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Sun, Nov. 17

Letter: Trump psychoanalyzed


I’ve been carefully observing our presidential candidates for months now, especially Donald Trump, who continues to dominate TV news. In my opinion, Trump’s endless free publicity, overshadowing virtually all other candidates, and his apparent Republican presidential nomination, has plenty to do with his newsworthy, crass bravado, along with his audacious promises, contradictions and character assassination of others.

Needless to say, this guy both offends and worries me. In my judgment, his appeal may have more to do with his clearly self-aggrandized, bombastic personality peculiarities than any civic achievements.

As for me, a retired clinical and forensic psychologist, I’ve noticed a few behavioral symptoms that seem seriously overlooked or perhaps the news media is just reluctant to mention them. His endless campaign speeches are certainly hard to ignore, while unintentionally inviting some diagnostic impressions by this retired shrink. As a footnote, you may view my further comments as some sort of a spontaneous behavioral portrait. I’ll leave a careful, clinical diagnosis to my colleagues still in practice.

His principal focus seems to be on aggrandizing himself while viciously denigrating others, including Hillary Clinton, with such epitaphs as “liar,” “crook,” “useless,” etc. Such impressions of him by others have also included egotist, iconoclast and imperialist, reminiscent of fascism in the ’30s.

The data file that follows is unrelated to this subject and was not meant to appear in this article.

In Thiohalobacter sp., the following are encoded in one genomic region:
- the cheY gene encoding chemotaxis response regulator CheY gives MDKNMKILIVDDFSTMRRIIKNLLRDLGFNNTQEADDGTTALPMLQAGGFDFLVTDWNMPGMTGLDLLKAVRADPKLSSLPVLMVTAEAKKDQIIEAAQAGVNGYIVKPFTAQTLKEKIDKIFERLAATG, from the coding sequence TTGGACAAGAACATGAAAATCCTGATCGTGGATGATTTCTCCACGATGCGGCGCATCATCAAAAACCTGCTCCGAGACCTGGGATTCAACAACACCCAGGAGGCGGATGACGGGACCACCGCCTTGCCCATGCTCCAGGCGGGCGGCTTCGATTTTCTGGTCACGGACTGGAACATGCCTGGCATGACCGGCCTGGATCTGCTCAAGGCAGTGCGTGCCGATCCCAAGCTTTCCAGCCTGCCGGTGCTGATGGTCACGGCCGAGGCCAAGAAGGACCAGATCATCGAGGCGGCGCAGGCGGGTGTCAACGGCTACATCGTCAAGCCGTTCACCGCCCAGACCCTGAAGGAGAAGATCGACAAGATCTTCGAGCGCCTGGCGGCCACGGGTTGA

Incidentally, this article has little to do with my political affiliations; I simply care for our nation and needed to share with you my clinical observations and concerns about such a self-serving person further disrupting our increasingly vulnerable democracy!

Years ago, during graduate school, I was introduced to the American Psychiatric Association’s Diagnostic and Statistical Manual of Mental Disorders (DSM 3), with its list of symptoms. Those earlier classifications of symptoms included psychopathic personality; while in the current updated DSM 5 classifications include antisocial and narcissistic personality symptoms. Many of Trump’s repeated behaviors and attitudes are indicative of some of these symptoms, including a grandiose sense of self-importance, lack of empathy, and a callous, cynical contempt for the feelings and rights of others, especially those that disagree with him. Personally, I still think he fits many of those psychiatric symptoms of the original psychopathic personality.

Although I’ve never met Trump in person, I truly cringe in imagining such a psychosocially insensitive, egocentric person as president of the United States! For those of you, however, who are not particularly interested in clinical diagnostics, Webster’s dictionaries contain the more common term “demagog” that also seems to fit Trump’s candidacy with incredible accuracy: “a person who wins over followers by appealing to emotions, prejudices, etc. in order to win them over quickly and gain power.”

Larry Wonderling, Ph.D.

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